The local health official says it is difficult to determine if COVID-19 has become endemic

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COVID-19 has been affecting people around the world for three summers. So at what point do we call it endemic – instead of pandemic?

VPM News Morning Anchor Phil Lyles talks with Chtaura Jackson, an epidemiologist with the Richmond and Henrico Health Districts about where we are now with COVID-19.

The following has been edited for length and clarity.

VPM News: Can you explain the difference between a pandemic and an endemic?

talk Jackson: A pandemic refers to an outbreak of disease that spreads across countries or a continent. And endemic means that the virus has a constant presence in a geographic region. But it’s also important to note that endemic is not synonymous with harmless. So you may have times where you may have a high number of registers and you may have a low number of registers. But it’s to the point where we can’t actually eradicate the disease. So it kind of stays with us. Many people refer to the flu, for example, as endemic. Every year we have different seasons, whether they’re really good or really bad, but the flu is with us so to speak, and it’s something that endemic means it’s a constant presence within a geographic region.

Have we reached endemic level with COVID-19?

We are in the process of relocating and preparing to transition to an endemic state. But to answer that question, it can be quite challenging to understand exactly where we are right now in the US with COVID. Because there are a number of factors that are used to determine the timeline of when COVID-19 will transition to an endemic state. And some of these factors include the strength and duration of immune protection from vaccinations and natural infection, patterns of contact with each other, they will allow the spread of virus transmission and the emergence of new variants. On the one hand, we have made a lot of progress and we have a lot of resources. But on the other hand, we have seen the levels of COVID-19 vary and new variants come on the scene.

So, in general, we encourage people not to really get wrapped up in the broader definition of transitioning to endemic disease. I know a lot of people want to move to an endemic to get back to their normal lives. Instead. I think people really need to focus on the community level of CDC COVID-19 within their community to determine if they need mitigation strategies or not.

Could you describe how the pandemic has evolved over the past few years? And, and how, how is the moment we are in now different from previous years?

What did we know in 2020, we knew that there was a new coronavirus and that we were just beginning to learn more about this virus. vaccines were not available in 2020. And testing was challenging to access in 2020. Moving into 2021, we had more data and a better overall understanding of how the virus works. Vaccines came on the scene in 2021 and have become increasingly available. We had progress in testing, but there was still a lack of widespread availability of home tests, which presented some challenges. We also had advances in treatment, and then more options. So specifically the Delta variant that causes more severe disease and is more portable Omicron Baron came out in 2021.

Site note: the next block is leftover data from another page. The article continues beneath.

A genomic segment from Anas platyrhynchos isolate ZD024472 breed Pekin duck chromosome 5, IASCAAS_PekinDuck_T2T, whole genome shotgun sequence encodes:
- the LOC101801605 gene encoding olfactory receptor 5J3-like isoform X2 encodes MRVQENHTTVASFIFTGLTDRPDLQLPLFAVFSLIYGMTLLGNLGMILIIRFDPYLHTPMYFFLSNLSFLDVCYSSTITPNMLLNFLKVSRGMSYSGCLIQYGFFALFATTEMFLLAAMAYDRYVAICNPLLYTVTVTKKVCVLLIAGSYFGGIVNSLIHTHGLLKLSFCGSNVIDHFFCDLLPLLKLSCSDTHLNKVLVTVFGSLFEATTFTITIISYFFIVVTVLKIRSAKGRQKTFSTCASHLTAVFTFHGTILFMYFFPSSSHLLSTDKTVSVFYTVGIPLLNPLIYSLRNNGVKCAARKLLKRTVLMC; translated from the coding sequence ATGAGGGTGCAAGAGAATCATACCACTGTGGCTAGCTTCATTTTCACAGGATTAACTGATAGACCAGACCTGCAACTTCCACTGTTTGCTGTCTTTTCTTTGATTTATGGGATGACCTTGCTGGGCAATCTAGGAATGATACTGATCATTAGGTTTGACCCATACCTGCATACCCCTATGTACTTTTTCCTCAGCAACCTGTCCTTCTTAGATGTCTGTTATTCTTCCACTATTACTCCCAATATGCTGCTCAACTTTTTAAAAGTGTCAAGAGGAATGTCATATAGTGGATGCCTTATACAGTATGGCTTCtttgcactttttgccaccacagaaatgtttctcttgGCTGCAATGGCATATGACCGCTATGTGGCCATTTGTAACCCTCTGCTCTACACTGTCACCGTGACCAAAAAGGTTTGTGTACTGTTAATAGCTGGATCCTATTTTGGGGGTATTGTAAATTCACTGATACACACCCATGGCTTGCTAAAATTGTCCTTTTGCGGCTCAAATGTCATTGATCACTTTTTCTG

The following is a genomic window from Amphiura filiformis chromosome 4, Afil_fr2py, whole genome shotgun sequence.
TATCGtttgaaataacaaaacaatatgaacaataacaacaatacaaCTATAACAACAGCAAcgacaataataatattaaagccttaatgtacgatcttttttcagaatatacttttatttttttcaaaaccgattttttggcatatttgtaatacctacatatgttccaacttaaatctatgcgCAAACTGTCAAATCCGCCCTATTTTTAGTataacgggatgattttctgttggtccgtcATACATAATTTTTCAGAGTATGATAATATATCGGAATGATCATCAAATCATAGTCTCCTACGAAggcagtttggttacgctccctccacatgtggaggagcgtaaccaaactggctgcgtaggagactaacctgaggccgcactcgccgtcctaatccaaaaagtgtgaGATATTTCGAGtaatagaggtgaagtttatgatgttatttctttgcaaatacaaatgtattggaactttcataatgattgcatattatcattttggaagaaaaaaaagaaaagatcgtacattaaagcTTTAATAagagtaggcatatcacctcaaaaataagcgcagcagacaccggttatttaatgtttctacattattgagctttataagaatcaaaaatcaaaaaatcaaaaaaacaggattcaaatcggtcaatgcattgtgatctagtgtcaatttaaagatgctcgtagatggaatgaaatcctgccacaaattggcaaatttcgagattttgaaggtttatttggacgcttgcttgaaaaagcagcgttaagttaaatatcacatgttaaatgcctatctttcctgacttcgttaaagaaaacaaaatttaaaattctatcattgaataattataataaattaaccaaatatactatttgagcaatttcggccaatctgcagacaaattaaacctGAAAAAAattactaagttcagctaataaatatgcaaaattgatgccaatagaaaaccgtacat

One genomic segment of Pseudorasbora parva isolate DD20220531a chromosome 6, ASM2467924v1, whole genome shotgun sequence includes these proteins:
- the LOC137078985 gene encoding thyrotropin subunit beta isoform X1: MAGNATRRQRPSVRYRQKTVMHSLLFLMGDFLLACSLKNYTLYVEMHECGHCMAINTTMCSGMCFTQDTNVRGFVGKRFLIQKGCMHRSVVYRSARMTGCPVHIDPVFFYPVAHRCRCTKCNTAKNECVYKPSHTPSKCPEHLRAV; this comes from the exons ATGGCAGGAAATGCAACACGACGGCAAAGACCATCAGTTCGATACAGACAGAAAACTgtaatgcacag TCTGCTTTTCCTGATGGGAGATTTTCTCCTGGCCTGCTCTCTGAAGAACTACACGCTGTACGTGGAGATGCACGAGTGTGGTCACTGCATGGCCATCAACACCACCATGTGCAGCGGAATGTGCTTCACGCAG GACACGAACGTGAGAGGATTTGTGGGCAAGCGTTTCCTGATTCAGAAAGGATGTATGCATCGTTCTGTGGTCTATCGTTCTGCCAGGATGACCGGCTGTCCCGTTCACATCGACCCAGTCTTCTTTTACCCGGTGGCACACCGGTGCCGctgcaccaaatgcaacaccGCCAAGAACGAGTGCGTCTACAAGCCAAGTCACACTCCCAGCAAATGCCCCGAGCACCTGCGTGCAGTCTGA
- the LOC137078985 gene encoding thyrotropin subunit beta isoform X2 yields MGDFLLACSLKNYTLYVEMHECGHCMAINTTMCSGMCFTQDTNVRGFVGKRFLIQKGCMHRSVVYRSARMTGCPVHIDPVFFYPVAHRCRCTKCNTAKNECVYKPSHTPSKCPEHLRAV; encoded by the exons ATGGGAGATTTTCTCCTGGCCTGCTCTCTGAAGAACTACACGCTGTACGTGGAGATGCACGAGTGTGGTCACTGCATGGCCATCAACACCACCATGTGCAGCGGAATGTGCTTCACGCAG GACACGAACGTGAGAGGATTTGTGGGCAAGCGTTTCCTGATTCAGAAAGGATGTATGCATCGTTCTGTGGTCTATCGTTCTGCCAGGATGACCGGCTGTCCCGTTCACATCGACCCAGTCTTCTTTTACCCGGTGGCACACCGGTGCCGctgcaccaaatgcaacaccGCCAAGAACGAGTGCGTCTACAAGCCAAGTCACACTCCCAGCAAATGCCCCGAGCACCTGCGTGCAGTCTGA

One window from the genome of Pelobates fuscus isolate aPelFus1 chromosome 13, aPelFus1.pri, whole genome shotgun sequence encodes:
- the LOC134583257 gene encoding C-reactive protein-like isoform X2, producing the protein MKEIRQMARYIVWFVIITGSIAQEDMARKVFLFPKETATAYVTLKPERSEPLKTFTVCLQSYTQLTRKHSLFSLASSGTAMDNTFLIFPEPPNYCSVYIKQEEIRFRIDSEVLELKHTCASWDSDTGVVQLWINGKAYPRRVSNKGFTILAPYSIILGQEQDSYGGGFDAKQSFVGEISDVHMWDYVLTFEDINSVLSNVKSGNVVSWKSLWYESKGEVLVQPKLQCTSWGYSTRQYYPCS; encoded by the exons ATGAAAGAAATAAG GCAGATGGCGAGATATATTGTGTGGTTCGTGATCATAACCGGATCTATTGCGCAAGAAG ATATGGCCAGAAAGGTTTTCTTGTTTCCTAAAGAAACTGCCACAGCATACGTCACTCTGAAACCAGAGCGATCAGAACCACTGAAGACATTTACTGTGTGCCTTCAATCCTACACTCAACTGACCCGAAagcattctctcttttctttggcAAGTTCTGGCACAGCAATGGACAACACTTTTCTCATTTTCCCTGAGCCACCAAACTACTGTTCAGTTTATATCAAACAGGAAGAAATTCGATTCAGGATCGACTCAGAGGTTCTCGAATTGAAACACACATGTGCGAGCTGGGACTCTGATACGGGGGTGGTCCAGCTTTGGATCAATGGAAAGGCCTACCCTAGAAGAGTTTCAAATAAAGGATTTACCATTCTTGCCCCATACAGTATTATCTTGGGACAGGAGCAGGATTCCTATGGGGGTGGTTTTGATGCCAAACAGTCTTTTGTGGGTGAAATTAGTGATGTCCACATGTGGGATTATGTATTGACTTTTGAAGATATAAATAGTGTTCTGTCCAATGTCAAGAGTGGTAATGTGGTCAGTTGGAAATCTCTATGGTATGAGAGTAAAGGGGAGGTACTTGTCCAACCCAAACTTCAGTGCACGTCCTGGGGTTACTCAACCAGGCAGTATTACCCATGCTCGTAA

Now let’s look to 2022. Where are we? After experience, the various variants that have passed through the CDC began using the community level of COVID-19 to measure the presence of COVID in a given community. And they exploit this by looking at a combination of different rates. We look at the case rate, the number of cases per 100,000, we look at the hospitalization rate. And we’re also looking at hospitalization capacity. In addition, almost everyone can now be vaccinated. So, in general, anyone over six months old can be vaccinated as long as they are eligible to be vaccinated. Testing is much more affordable. And that includes home tests. We’ve seen a lot of changes. COVID continues to be a threat to our public health. But we also have more resources to be able to fight it.

Now, how do health officials currently measure the state of COVID-19 in our communities, and how should we make decisions about our activities based on the levels of COVID-19?

That’s a great question. So VDH is in line with the CDC, the CDC uses a metric called the community level of COVID-19 that categorizes cities and counties into low, medium, or high. These indicators are based on case rates, hospitalization rates and hospital capacity. There are also corresponding guidelines for each of the levels. So right now, Richmond Henrico and other parts of Central Virginia are at a high level of community right now. We recommend that people follow CDC guidelines to stay current on their vaccines, wear masks indoors, regardless of vaccination status. However, it is always better to follow isolation and quarantine guidelines and increase ventilation if you are indoors rather than having to be outdoors.

What advice do you have for people living with COVID-19? And our communities in the medium and long term?

We encourage people to ride the wave of the pandemic, implementing more mitigating preventive measures during a higher level, when we are at a high level of community, and then to relax and enjoy more activities. During the times when we are at a lower level of the community level of COVID, it seems that it will be important to keep up with your COVID that you see. You can also follow the CDC and written in Henrico, help districts on social media to somehow keep up with what’s going on in your community. And they are usually updated every Thursday. And if you prefer to speak to a real person, you can also call our call center to chat if you have any questions.

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